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Are Organizations Unknowingly Creating the Perfect Playgrounds for Romance?

11th February 2015 | Chantal Gautier

Since the sacking of former CEO Dov Charney, American Apparel’s new CEO has taken drastic measures to ensure no ‘monkey business’ will occur between employees at its California-based headquarters. This new take is a consequence of the alleged harassment accusations held against the former CEO. In a bid to prevent future occurrences, the company has revised its ‘ethics code’. Clear prescribed guidelines spell out that ‘sexual advances, casual dating and/or committed relationships’ among its employees are not allowed. Explicitly, it bans relationships between managers and subordinates and any fraternization between employees who potentially could influence one another's terms of employment. It is worth asking the question whether organizations should stamp a ban on office romance?

American Apparel’s story is a typical example of how companies such as Staples, Delta Airlines, Lloyds of London have considered policies (in some shape or form) on personal relationships at work. This raises two important debates. Firstly, whether organizations are permitted or have the right to intervene in ‘love’, as the Human Rights Act 1998 gives everyone the right to a private life. Secondly, some would argue that office romances are common to working life.

A 2014 survey by CareerBuilder.co.uk of 1,000 full-time workers across different UK industries found that 39% reported having had intimate relationships with a co-worker, while 16% repeatedly did so. Three in ten of those relationships ended up marrying their office romancee. On the other hand, one in ten workers had to leave their job as a consequence of their romantic relationship. Those numbers may be understandable as employees are faced more and more with organizational demands, especially longer working hours. It is no surprise then that organizations become a breeding ground for intimate relationships to flourish.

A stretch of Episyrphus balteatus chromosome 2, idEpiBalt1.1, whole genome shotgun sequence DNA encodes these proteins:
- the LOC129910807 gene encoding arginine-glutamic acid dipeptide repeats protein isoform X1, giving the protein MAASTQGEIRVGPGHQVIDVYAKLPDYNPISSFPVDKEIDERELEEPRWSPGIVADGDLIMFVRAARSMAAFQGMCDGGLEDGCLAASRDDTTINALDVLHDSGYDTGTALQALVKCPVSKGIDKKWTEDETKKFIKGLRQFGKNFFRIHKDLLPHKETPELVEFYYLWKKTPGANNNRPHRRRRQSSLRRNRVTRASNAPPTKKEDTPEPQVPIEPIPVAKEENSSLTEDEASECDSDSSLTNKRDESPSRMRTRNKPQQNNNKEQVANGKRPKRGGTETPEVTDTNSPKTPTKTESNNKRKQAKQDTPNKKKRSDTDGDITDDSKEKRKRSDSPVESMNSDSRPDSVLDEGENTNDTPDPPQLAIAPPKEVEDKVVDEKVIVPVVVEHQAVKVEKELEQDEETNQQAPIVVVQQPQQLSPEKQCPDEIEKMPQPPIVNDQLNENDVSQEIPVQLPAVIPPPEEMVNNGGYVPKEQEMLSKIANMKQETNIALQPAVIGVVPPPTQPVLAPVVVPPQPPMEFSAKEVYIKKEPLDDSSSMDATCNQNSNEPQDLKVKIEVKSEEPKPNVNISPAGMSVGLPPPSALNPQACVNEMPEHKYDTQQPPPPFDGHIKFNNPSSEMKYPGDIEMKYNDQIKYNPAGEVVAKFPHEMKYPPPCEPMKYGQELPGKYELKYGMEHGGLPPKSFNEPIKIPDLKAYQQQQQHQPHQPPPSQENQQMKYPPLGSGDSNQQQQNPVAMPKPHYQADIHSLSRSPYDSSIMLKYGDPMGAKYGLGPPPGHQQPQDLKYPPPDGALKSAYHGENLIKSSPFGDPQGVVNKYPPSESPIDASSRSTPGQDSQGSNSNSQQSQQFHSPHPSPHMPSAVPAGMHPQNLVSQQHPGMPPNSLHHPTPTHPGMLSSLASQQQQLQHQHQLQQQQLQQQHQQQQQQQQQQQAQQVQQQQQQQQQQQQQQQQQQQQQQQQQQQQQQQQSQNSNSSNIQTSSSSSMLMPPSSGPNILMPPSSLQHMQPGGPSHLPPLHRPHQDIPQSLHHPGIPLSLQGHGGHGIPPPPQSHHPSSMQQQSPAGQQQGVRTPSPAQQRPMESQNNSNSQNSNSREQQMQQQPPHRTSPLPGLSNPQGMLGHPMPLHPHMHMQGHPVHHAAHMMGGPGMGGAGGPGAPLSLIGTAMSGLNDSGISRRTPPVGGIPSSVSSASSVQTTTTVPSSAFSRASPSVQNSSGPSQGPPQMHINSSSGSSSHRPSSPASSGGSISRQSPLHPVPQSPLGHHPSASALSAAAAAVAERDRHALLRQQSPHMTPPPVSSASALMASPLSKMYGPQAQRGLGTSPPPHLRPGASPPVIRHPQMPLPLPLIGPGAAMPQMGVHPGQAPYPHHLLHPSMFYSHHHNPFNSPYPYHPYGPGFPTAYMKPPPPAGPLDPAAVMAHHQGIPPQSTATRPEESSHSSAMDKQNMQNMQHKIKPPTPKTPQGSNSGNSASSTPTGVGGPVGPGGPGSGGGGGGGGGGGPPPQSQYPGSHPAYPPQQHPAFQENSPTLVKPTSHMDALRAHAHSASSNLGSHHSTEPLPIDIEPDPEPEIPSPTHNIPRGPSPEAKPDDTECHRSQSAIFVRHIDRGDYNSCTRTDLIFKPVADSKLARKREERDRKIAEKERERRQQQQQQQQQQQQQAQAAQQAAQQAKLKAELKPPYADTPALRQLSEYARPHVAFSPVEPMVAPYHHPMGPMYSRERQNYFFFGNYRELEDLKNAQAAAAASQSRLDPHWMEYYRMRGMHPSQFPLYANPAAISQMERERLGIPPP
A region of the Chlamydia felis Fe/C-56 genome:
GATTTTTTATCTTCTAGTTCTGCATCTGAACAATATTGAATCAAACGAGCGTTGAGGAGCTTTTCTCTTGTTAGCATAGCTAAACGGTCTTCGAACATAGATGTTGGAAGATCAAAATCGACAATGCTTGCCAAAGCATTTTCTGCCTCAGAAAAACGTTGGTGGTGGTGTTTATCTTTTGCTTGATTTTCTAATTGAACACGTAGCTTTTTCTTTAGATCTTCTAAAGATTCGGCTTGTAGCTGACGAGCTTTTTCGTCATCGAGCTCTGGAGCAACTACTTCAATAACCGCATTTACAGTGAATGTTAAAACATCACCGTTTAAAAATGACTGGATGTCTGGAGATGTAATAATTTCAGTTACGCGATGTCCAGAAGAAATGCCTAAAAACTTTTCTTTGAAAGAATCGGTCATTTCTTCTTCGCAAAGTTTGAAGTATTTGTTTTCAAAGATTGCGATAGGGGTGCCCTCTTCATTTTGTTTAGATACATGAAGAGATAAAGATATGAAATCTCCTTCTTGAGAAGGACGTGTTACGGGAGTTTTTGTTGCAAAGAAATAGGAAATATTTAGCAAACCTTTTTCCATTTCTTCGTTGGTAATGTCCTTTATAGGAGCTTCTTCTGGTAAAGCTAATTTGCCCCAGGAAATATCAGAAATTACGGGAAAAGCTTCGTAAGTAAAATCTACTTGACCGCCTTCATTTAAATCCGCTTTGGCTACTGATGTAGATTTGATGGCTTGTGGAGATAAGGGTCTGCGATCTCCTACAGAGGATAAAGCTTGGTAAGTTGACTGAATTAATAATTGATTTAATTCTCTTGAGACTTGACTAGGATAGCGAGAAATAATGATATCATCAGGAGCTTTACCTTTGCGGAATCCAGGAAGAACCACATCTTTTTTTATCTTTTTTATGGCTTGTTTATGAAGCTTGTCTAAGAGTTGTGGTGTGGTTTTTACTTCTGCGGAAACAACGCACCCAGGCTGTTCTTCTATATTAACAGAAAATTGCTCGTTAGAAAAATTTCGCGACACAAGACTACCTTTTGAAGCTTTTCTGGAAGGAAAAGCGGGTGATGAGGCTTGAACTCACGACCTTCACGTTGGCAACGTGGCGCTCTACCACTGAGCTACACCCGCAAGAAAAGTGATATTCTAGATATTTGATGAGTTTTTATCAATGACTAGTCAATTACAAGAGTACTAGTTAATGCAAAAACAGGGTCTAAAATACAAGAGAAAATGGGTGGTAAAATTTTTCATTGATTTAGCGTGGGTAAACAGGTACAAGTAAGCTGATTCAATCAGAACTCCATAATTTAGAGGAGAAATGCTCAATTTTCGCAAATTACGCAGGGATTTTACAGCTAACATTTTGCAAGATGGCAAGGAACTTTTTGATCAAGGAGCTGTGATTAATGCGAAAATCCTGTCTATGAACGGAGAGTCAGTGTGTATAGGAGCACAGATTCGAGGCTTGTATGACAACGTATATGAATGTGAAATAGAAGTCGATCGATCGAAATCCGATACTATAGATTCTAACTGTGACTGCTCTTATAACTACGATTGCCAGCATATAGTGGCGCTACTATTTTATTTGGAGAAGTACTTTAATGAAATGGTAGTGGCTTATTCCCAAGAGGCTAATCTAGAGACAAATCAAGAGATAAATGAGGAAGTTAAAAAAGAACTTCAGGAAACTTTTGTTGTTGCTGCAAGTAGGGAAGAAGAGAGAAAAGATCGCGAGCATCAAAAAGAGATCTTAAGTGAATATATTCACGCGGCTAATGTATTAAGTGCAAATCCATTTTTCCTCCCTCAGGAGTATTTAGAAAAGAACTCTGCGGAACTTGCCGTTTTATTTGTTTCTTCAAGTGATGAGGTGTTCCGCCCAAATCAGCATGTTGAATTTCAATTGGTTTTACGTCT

How organizations contribute to the development of workplace romances can be explained by the psychological theories of attraction based on similarity. The law of attraction argues that we are drawn to those who are similar to us. This idea casts a novel light on the selection process. Employers tend to recruit individuals on the basis of person-organization fit, suggesting that the mere sampling of like-minded people could explain how the similarity and familiarity effects come into play so strongly at work. For example, all recruitment and selection practices involve the identification of the candidates’ values, beliefs or interests to match the culture of the given organization. As a result, jobs are often offered to candidates similar in mindset, educational attainment and background. This could hold the key to the development of attraction and recurrence of workplace romances.

As to the rights and wrongs of workplace romances, both scholars and industry leaders remain undecided. Some advocate that romance at work makes couples happier and more productive. One reason for the increase in productivity is that romantic couples are more eager to impress superiors. This is to compensate for their relationship due to a fear of stigma or being singled out. However, problems tend to surface when couples break up. When organizations do opt to prohibit workplace romances, it is usually under the pretext that such relations trigger either loss of productivity or favouritism. Naturally, organizations want to be vigilant that workplace romances do not interfere with the running of the organization. 

A clear conclusion is that to some extent the responsibility for workplace romances lies within the practices of organisations. Perhaps the introduction of ‘love contracts’ is the way forward. Outright banning them may be unwise, since human attraction is part of who we are. Thus, the central concern for organizations should not be to thwart relationships but acknowledge their existence. In doing so, organizations must find a fair balance in protecting their own interests whilst considering the human rights and wellbeing of their employees.

Chantal Gautier is the author of The Psychology of Work: Insights into Successful Working Practices, out next month. The first two chapters touch on the phenomena of workplace romances and link to recruitment practices, with the suggestion that organizations may unwittingly and indirectly be responsible for creating the perfect playground for romantic fraternization.

You can pre-order the book and save 20% with discount code POWB20. Enter the code when prompted at the checkout.

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